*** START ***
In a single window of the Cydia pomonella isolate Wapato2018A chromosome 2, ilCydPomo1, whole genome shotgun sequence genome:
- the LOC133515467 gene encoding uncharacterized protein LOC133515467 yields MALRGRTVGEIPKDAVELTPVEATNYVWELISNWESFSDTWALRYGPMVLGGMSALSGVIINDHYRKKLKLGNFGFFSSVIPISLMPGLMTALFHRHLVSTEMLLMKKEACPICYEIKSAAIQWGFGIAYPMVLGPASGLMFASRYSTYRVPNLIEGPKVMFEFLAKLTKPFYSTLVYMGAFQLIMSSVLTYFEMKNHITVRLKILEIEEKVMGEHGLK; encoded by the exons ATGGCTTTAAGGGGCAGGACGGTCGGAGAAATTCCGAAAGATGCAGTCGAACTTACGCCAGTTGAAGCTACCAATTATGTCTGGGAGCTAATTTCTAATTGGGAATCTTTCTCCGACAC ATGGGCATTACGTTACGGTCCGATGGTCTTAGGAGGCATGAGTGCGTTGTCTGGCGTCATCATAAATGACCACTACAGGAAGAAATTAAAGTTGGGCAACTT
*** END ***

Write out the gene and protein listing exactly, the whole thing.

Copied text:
In a single window of the Cydia pomonella isolate Wapato2018A chromosome 2, ilCydPomo1, whole genome shotgun sequence genome:
- the LOC133515467 gene encoding uncharacterized protein LOC133515467 yields MALRGRTVGEIPKDAVELTPVEATNYVWELISNWESFSDTWALRYGPMVLGGMSALSGVIINDHYRKKLKLGNFGFFSSVIPISLMPGLMTALFHRHLVSTEMLLMKKEACPICYEIKSAAIQWGFGIAYPMVLGPASGLMFASRYSTYRVPNLIEGPKVMFEFLAKLTKPFYSTLVYMGAFQLIMSSVLTYFEMKNHITVRLKILEIEEKVMGEHGLK; encoded by the exons ATGGCTTTAAGGGGCAGGACGGTCGGAGAAATTCCGAAAGATGCAGTCGAACTTACGCCAGTTGAAGCTACCAATTATGTCTGGGAGCTAATTTCTAATTGGGAATCTTTCTCCGACAC ATGGGCATTACGTTACGGTCCGATGGTCTTAGGAGGCATGAGTGCGTTGTCTGGCGTCATCATAAATGACCACTACAGGAAGAAATTAAAGTTGGGCAACTT